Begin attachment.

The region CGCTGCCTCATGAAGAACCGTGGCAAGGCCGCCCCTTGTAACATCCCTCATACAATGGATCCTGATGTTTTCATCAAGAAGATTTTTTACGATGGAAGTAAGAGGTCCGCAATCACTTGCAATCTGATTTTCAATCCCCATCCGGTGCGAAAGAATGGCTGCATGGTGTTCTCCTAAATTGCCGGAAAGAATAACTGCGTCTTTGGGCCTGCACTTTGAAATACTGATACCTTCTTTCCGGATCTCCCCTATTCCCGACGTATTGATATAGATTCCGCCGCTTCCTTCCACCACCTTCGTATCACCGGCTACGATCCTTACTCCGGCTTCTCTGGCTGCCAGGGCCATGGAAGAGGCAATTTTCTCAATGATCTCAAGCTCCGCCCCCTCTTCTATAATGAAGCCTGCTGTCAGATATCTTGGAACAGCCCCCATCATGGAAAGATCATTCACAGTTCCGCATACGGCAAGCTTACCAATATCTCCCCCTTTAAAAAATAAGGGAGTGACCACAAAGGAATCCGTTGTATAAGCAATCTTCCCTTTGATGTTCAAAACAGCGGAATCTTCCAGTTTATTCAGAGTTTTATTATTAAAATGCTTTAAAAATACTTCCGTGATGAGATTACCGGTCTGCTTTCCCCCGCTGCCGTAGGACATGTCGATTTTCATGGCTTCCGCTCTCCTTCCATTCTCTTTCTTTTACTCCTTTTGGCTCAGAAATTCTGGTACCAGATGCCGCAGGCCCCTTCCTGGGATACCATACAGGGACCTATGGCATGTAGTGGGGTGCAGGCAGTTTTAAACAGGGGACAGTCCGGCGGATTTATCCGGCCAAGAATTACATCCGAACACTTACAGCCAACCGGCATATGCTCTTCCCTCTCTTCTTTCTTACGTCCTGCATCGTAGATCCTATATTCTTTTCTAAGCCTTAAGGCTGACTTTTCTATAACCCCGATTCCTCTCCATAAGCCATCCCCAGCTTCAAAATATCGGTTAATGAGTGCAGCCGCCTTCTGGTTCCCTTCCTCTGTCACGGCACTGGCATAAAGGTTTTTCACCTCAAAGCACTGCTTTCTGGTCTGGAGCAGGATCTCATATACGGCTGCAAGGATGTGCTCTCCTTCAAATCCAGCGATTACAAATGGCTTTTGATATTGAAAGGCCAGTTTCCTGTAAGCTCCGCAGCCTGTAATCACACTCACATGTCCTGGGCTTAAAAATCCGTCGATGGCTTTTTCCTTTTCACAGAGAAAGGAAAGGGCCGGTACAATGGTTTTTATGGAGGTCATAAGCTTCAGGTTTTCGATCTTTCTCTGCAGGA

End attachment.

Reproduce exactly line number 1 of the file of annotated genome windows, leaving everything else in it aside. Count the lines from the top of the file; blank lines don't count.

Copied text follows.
The region CGCTGCCTCATGAAGAACCGTGGCAAGGCCGCCCCTTGTAACATCCCTCATACAATGGATCCTGATGTTTTCATCAAGAAGATTTTTTACGATGGAAGTAAGAGGTCCGCAATCACTTGCAATCTGATTTTCAATCCCCATCCGGTGCGAAAGAATGGCTGCATGGTGTTCTCCTAAATTGCCGGAAAGAATAACTGCGTCTTTGGGCCTGCACTTTGAAATACTGATACCTTCTTTCCGGATCTCCCCTATTCCCGACGTATTGATATAGATTCCGCCGCTTCCTTCCACCACCTTCGTATCACCGGCTACGATCCTTACTCCGGCTTCTCTGGCTGCCAGGGCCATGGAAGAGGCAATTTTCTCAATGATCTCAAGCTCCGCCCCCTCTTCTATAATGAAGCCTGCTGTCAGATATCTTGGAACAGCCCCCATCATGGAAAGATCATTCACAGTTCCGCATACGGCAAGCTTACCAATATCTCCCCCTTTAAAAAATAAGGGAGTGACCACAAAGGAATCCGTTGTATAAGCAATCTTCCCTTTGATGTTCAAAACAGCGGAATCTTCCAGTTTATTCAGAGTTTTATTATTAAAATGCTTTAAAAATACTTCCGTGATGAGATTACCGGTCTGCTTTCCCCCGCTGCCGTAGGACATGTCGATTTTCATGGCTTCCGCTCTCCTTCCATTCTCTTTCTTTTACTCCTTTTGGCTCAGAAATTCTGGTACCAGATGCCGCAGGCCCCTTCCTGGGATACCATACAGGGACCTATGGCATGTAGTGGGGTGCAGGCAGTTTTAAACAGGGGACAGTCCGGCGGATTTATCCGGCCAAGAATTACATCCGAACACTTACAGCCAACCGGCATATGCTCTTCCCTCTCTTCTTTCTTACGTCCTGCATCGTAGATCCTATATTCTTTTCTAAGCCTTAAGGCTGACTTTTCTATAACCCCGATTCCTCTCCATAAGCCATCCCCAGCTTCAAAATATCGGTTAATGAGTGCAGCCGCCTTCTGGTTCCCTTCCTCTGTCACGGCACTGGCATAAAGGTTTTTCACCTCAAAGCACTGCTTTCTGGTCTGGAGCAGGATCTCATATACGGCTGCAAGGATGTGCTCTCCTTCAAATCCAGCGATTACAAATGGCTTTTGATATTGAAAGGCCAGTTTCCTGTAAGCTCCGCAGCCTGTAATCACACTCACATGTCCTGGGCTTAAAAATCCGTCGATGGCTTTTTCCTTTTCACAGAGAAAGGAAAGGGCCGGTACAATGGTTTTTATGGAGGTCATAAGCTTCAGGTTTTCGATCTTTCTCTGCAGGA